Institutional Guidelines for Arbitrator Disclosure v. Evident Partiality
Arbitral institutions strive to provide the parties they serve with a fair and impartial dispute resolution process that results in an unassailable final award. Since “evident partiality” in the arbitrators is one of the limited means to attack an award, the selection of unbiased arbitrators is fundamental to that goal, and most arbitral institutions have some requirement or guidance on arbitrator disclosures. Recently, the International Chamber of Commerce's International Court of Arbitration (ICC) produced issued guidelines outlining circumstances arbitrators should consider in making disclosures.While disclosure requirements manifest the intent to provide a fair and impartial process, they are of little use to a party that finds itself in that rare circumstance where an award has been entered and it is believed that there is “evident partiality.” Institutional guidelines do not alter the U.S. Federal Arbitration Act’s test for “evident partiality.”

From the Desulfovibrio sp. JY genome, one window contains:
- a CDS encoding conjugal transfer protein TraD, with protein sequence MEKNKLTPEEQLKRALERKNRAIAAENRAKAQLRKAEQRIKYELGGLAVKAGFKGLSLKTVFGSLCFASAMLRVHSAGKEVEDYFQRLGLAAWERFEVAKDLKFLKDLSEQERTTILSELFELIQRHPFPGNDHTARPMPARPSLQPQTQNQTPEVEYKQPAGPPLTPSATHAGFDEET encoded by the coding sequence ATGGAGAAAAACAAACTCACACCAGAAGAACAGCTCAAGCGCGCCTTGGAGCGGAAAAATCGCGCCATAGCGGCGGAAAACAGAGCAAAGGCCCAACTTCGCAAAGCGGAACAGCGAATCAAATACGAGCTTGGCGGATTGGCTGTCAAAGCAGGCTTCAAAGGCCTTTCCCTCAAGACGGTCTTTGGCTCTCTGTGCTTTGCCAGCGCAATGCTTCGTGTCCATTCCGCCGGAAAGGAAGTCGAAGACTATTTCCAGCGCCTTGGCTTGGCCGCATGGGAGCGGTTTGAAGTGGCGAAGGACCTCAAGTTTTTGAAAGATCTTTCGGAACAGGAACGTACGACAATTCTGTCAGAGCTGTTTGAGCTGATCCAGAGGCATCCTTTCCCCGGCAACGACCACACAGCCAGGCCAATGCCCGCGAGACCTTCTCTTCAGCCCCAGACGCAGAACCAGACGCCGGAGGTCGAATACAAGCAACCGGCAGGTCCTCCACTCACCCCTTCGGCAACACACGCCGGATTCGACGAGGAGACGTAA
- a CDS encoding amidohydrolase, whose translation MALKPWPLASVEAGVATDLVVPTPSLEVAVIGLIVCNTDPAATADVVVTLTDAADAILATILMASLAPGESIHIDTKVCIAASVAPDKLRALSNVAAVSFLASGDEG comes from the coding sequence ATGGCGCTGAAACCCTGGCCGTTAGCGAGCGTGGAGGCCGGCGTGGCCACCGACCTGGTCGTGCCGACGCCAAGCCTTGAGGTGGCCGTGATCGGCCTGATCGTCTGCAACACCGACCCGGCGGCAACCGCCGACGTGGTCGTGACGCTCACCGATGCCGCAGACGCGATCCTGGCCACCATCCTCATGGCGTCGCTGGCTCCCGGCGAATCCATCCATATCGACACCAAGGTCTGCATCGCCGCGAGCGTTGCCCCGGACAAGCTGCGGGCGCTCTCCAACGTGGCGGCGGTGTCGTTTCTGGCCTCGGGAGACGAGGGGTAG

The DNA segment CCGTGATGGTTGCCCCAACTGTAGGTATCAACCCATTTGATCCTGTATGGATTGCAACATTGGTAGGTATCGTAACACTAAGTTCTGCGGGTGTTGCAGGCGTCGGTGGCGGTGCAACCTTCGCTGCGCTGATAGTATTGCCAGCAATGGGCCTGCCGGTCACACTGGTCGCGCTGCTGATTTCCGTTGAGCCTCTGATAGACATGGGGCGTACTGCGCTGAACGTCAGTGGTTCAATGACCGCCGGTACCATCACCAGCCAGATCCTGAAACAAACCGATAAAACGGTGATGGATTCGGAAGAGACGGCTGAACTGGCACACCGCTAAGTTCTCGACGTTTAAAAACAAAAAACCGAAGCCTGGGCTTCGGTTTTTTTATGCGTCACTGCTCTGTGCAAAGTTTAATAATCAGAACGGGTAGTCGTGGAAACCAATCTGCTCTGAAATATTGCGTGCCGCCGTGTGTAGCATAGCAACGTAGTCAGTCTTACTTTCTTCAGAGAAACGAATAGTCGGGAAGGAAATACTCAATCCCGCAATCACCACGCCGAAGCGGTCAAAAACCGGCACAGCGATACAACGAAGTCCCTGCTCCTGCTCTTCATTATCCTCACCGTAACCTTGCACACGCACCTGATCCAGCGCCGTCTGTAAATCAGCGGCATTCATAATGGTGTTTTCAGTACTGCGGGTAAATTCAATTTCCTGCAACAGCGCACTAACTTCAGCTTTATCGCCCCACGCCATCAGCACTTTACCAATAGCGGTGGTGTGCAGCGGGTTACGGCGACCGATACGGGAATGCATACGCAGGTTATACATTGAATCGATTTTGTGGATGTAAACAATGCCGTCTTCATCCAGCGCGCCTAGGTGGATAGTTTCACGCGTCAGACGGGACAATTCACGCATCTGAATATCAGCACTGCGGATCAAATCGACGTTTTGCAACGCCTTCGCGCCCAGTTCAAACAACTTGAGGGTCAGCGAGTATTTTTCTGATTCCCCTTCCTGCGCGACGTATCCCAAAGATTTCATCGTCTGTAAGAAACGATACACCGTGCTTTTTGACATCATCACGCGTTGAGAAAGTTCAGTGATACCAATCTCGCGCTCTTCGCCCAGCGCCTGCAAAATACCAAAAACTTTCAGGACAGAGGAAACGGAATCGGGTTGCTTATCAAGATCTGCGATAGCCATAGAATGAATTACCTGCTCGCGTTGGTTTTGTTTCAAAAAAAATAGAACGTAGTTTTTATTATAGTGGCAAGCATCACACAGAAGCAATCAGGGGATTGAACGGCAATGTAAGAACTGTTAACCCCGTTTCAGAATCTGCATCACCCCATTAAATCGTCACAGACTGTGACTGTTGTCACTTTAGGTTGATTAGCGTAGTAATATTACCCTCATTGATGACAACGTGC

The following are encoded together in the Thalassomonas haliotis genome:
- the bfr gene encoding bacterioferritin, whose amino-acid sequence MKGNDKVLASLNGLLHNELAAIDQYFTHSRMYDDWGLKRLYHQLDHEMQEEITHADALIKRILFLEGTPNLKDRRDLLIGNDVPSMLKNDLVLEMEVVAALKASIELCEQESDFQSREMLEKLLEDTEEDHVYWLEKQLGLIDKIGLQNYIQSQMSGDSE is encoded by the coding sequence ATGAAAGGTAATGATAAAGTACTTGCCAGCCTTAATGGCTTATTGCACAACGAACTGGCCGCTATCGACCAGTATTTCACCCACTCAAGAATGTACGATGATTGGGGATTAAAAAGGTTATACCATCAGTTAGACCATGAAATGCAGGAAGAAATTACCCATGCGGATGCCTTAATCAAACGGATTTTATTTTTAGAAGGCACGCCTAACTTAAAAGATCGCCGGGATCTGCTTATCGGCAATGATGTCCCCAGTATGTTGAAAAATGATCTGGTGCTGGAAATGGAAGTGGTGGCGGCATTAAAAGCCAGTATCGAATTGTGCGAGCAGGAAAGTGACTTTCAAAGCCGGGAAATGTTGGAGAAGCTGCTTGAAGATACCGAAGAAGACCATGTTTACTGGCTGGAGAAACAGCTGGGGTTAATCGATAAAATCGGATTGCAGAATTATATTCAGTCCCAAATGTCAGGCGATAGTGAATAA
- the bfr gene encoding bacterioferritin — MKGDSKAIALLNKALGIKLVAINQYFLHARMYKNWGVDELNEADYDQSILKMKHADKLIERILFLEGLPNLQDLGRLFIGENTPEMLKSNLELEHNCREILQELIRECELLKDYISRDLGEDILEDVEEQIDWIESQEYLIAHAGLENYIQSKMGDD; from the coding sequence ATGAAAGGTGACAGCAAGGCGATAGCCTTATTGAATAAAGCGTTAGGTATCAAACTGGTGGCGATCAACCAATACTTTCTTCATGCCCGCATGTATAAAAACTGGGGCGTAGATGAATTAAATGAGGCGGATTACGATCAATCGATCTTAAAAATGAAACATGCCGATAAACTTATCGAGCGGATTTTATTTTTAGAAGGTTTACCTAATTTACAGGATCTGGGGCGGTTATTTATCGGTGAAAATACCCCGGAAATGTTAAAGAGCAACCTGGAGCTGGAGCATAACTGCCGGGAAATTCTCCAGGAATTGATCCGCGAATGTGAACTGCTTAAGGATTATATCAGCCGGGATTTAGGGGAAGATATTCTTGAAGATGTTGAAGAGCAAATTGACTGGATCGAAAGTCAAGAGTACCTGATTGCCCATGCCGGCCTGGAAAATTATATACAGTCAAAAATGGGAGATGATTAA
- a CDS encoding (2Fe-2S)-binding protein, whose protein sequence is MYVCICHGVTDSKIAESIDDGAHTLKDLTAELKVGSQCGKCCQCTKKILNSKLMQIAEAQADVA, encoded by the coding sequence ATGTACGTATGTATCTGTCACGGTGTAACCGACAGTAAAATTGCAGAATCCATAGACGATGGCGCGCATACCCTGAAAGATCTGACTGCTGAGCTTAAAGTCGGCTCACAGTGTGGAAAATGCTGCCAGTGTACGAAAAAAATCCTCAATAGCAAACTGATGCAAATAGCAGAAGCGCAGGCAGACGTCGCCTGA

The test for “evident partiality” is elusive and disputed, which may explain why some arbitral institutions have felt the need to develop detailed disclosure guidelines. The disunity regarding “evident partiality” is rooted in Commonwealth Coatings Corp. v. Continental Casualty Co. The court’s opinion was delivered by Justice Hugo Black with three justices dissenting. Justice Byron White (joined by Justice Thurgood Marshall) concurred stating he was “glad to join my Brother Black’s opinion” but desired “to make ... additional comments.”
Reconciling Justice Black and Justice White’s opinions, however, has proven difficult. Indeed, courts even disagree on whether Justice Black wrote for a majority or a plurality of the court.This article was first published in Law360. To read the full article, please click here.